Helderberg fires – counting the cost

Photographer Andrew Hagan took this dramatic picture of the aftermath of the fire in Grabouw.

The fires which raged in the Helderberg for close to two weeks, are over. By Friday, the air had cleared of smoke, but monitoring teams remained on standby on Lourensford Estate in Somerset West, the last location where the fire defied the massive effort to extinguish it.

The losses of fynbos have been grievous – 2 000ha on Lourensford Estate and 1 800ha on Vergelegen Estate alone when the fire came over the Hottentots Holland Mountains from Grabouw, where it originally started almost three weeks ago – but the productive farm land losses are surprisingly low – approximately 30ha, including 6ha of fruit trees. Idiom Wine Estate overlooking Sir Lowry’s Pass Village, which, according to owner Alberto Bottega, lost 25% – 10 ha – of its vineyards to the fire, experienced proportionately the greatest loss.

“We expect the harvest will be less than 150 tons instead of 200 tons. We hope that only the pinotage may have smoke taint, as it was the only variety near veraison,” says Mr Bottega. “Only time will tell whether the harvest will be good enough for our label. We will wash all bunches and reduce skin contact to minimise risk.”

The question of smoke damage or smoke taint, is approached with caution, as Morgenster Wine Estate cellar master Henry Kotzé explains: “It really is too early to tell. The full impact of especially the smoke taint will only be assessed at the conclusion of malolactic fermentation. We are implementing extreme quality protocols to only get the best most pristine fruit into the cellar, so the risk of taint would be minimal. Thereafter we will have a clearer picture.”

Alien vegetation control is an on-going project on all of the major wine estates, and this fire necessitates the deployment of additional resources to eradicate the alien plant regrowth that will sprout when the rains come in the spring, but it is not all necessarily negative, as Vergelegen general manager Don Tooth explains:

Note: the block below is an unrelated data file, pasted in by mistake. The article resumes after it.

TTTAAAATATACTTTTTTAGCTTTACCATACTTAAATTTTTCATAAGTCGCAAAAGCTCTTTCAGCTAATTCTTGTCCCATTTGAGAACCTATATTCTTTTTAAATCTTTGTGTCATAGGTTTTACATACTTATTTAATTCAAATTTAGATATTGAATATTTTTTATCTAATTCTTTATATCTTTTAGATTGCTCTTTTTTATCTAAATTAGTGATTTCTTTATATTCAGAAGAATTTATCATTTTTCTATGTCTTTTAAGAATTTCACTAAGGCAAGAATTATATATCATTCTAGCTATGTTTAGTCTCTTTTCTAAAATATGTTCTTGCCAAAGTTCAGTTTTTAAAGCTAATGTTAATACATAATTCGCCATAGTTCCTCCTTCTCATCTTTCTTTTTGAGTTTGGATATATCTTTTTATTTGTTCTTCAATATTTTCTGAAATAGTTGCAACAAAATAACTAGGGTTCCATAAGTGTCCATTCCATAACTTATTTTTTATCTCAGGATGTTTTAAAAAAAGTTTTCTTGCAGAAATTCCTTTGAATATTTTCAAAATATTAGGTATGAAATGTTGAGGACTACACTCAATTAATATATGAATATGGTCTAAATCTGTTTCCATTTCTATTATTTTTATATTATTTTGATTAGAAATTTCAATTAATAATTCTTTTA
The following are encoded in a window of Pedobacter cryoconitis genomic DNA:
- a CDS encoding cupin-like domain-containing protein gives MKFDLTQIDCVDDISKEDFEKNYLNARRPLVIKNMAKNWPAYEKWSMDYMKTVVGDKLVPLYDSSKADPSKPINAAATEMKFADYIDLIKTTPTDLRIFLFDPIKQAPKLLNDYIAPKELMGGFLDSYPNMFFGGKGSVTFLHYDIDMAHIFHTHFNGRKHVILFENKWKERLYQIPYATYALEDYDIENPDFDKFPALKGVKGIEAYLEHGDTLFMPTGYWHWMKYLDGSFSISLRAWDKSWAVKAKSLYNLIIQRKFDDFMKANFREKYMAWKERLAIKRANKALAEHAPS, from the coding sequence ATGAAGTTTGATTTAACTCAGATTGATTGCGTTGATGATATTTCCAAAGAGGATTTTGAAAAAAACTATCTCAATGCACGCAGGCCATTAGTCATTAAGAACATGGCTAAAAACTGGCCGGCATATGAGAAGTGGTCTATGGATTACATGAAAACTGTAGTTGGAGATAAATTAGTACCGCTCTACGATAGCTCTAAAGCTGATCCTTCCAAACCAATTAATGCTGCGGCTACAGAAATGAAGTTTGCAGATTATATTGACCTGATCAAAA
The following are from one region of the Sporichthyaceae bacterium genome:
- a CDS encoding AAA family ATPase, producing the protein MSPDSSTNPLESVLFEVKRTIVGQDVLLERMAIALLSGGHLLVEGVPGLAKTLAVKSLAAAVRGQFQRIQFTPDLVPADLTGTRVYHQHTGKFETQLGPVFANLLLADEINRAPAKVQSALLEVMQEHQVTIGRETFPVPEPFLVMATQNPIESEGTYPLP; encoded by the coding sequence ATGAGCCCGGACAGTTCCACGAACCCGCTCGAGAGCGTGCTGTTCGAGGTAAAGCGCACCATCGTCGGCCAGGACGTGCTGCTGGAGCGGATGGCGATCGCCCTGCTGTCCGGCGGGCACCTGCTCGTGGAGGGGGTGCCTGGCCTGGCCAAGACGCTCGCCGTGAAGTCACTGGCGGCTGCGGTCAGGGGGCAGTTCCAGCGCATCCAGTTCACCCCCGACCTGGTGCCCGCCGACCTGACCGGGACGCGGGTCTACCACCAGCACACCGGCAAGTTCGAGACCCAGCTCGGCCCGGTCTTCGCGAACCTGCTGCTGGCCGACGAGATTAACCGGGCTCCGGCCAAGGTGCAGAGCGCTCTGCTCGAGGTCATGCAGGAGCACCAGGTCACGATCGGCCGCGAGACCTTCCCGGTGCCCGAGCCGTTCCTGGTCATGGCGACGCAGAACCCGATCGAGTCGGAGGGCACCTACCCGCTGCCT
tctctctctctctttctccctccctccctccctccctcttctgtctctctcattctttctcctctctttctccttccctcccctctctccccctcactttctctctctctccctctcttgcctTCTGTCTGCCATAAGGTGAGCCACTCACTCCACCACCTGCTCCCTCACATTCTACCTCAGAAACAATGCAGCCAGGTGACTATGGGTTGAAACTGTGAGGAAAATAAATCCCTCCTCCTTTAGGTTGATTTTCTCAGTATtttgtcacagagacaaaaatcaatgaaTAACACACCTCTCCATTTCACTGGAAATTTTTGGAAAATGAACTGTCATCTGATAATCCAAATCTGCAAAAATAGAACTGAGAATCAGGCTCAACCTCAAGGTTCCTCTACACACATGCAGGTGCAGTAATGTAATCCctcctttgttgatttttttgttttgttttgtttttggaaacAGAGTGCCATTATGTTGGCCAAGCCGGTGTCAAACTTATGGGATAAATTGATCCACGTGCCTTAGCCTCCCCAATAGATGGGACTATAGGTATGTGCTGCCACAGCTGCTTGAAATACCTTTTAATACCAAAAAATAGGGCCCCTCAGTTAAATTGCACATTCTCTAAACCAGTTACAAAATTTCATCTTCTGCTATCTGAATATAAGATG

“After implementing the remedial programme, we will have seriously depleted the majority of the alien seed-bank which will be great news for any future fires and recovery plans.”

But as Lourensford general manager Koos Jordaan points out, a lot of remedial work is necessary: “All the work of clearing aliens in sensitive areas over a period of seven years is gone. We are worried that the Protea families have now thrown seed too early, a 12 to 15 year fire is usually best to get maximum propagation. The problem now is that aliens re-establish quicker, so a lot of hard work lies ahead.”

But not only wine farms were affected by the fire. The main building at Bezweni Lodge near Sir Lowry’s Pass Village was razed in the early stages of the fire, one of eight structures damaged, according to a communique from City of Cape Town executive director for safety and security, Richard Bosman. “Eight structures were affected (including Bezweni Lodge), one farm dwelling was completely destroyed, and the remainder of the structures were storage or outbuildings.”

According to Mr Bosman, the estimate of known structural damage is R60 million.